Thomas Jefferson (right), Benjamin Franklin (left), and John Adams (center) meet at Jefferson's lodgings, on the corner of Seventh and High (Market) streets in Philadelphia, to review a draft of the Declaration of Independence.
Wikimedia Commons / Jean Leon Gerome Ferris
discovery / memory

Was the Declaration of Independence Signed on July 4?

How memory plays tricks with history.
Early in 1814, thirteen years into his retirement, John Adams received a bizarre letter from Thomas McKean, a former colleague in the First and Second Continental Congresses. “I will give you an historical fact respecting the declaration of Independence, which may amuse, if not surprize,” McKean wrote. “In the printed public journal of Congress for 1776, vol. 2 it appears, that the Declaration of Independence was declared on the 4th of July 1776 by the Gentleman, whose names are there inserted, whereas no person signed it on that day.” (Emphasis added.) He then listed seven men whose names were affixed to the document but were not even present. McKean, on the other hand, had been “present in Congress on the 4th of July, & voted for Independence.” If others had signed it on that day, he certainly would have as well—and yet, mysteriously, his name had not been included on the list of signers in the July 4, 1776, entry of the Journals of Congress that was published in 1778.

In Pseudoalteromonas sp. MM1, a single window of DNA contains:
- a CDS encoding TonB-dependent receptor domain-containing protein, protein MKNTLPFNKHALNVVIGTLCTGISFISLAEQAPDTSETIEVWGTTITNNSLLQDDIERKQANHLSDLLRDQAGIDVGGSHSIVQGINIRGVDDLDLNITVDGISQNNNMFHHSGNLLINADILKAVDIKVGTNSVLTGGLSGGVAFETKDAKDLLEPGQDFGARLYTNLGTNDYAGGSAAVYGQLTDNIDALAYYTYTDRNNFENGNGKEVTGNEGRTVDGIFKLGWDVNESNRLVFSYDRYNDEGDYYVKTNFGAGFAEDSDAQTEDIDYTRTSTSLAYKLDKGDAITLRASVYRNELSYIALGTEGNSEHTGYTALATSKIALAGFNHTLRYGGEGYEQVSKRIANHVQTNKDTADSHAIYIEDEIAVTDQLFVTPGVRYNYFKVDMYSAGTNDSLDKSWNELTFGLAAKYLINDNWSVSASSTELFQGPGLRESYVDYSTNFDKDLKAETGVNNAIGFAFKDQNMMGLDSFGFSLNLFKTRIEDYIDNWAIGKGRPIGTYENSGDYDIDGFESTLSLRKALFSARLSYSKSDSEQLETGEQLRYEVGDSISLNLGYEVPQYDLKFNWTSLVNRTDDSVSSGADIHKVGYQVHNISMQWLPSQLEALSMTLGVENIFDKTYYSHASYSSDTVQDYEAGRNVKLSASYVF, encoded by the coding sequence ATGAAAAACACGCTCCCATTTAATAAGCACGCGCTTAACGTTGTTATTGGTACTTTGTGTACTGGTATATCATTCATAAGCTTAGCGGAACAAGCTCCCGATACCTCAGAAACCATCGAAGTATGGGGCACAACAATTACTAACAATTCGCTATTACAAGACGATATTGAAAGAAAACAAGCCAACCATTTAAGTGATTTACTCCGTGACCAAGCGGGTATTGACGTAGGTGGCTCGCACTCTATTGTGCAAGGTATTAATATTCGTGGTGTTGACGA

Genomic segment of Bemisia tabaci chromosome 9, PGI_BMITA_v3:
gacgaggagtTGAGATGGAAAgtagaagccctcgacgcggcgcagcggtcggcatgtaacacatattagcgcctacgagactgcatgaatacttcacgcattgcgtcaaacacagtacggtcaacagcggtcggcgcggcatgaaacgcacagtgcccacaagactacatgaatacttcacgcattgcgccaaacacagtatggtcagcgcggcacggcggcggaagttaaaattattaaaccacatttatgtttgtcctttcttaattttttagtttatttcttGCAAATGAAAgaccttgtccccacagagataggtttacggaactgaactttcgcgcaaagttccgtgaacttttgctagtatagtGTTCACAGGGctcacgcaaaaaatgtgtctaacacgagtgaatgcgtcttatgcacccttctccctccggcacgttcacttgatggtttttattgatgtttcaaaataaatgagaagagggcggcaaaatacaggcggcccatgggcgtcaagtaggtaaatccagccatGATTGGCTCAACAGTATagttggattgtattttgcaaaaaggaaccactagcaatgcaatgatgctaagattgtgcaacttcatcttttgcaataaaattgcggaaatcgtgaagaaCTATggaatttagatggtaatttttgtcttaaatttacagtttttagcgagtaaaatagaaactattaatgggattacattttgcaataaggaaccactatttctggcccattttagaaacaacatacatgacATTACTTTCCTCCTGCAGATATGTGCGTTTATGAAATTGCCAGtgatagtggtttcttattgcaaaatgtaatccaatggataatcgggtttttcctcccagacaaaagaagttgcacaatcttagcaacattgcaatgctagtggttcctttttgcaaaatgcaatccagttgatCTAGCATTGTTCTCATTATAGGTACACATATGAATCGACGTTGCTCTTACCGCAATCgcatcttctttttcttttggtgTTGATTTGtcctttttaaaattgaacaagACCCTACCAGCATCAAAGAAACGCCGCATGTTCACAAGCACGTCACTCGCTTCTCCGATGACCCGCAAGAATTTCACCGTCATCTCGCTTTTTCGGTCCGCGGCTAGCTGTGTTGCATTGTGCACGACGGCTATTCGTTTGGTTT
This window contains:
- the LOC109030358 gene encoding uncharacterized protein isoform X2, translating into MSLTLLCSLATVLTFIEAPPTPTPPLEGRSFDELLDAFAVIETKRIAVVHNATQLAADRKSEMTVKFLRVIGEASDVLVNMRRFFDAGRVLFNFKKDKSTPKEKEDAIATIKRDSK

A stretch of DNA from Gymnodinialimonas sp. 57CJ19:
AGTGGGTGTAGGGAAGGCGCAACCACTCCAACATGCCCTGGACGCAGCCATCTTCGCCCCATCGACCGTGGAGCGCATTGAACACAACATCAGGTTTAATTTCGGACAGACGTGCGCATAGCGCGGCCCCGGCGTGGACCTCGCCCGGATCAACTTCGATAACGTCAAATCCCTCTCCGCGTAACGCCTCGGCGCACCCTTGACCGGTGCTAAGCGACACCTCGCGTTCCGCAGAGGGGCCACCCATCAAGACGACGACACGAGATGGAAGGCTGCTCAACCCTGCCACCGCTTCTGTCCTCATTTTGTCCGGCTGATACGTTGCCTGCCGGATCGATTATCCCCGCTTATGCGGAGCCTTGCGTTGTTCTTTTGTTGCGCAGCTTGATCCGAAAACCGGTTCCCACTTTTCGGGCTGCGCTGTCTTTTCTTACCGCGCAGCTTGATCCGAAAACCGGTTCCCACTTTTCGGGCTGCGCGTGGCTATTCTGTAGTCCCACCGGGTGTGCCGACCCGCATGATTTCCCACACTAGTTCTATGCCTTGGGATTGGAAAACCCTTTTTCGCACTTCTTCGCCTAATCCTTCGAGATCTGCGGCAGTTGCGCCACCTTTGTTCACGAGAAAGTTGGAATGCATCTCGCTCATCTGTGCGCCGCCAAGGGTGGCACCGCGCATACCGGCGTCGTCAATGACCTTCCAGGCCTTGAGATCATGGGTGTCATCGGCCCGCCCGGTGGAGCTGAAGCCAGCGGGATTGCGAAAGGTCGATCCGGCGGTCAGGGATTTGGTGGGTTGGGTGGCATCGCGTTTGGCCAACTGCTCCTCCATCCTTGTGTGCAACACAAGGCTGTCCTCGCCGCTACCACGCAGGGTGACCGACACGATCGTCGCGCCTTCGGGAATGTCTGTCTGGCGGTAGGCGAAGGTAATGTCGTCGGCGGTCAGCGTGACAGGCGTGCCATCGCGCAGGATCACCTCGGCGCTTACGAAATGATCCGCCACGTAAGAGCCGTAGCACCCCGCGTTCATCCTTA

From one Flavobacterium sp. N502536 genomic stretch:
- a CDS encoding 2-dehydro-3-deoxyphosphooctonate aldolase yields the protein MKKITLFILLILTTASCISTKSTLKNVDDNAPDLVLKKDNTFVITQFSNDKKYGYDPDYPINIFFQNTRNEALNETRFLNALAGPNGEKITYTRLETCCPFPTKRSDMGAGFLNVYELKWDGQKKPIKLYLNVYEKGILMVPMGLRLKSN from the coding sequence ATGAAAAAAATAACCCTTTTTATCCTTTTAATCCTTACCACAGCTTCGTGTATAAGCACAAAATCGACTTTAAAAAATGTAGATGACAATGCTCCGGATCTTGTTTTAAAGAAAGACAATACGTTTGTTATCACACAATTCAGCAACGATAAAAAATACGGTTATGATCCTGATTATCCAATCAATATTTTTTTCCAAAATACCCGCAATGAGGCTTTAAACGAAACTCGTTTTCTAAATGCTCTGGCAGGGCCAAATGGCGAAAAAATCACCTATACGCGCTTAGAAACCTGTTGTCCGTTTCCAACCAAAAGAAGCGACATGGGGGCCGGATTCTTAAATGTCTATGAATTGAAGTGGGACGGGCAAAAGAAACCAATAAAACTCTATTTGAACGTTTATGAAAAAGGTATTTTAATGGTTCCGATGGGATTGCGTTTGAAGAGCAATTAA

Really? This quintessential moment in our nation’s history—signing the Declaration of Independence—didn’t happen on July 4, 1776? That was not how John Adams remembered it. Rather than refute McKean directly (these two aging patriots had formerly quarreled but were then on good terms), Adams passed the letter on to Mercy Otis Warren, who had authored a history of the American Revolution. “I send you a curiosity,” he opened—and he then flatly rejected McKean’s claim. The Declaration had been “prepared and signed on the 4th. What are we to think of history? When in less than 40 years, such diversities appear in the memories of living persons, who were witnesses?”
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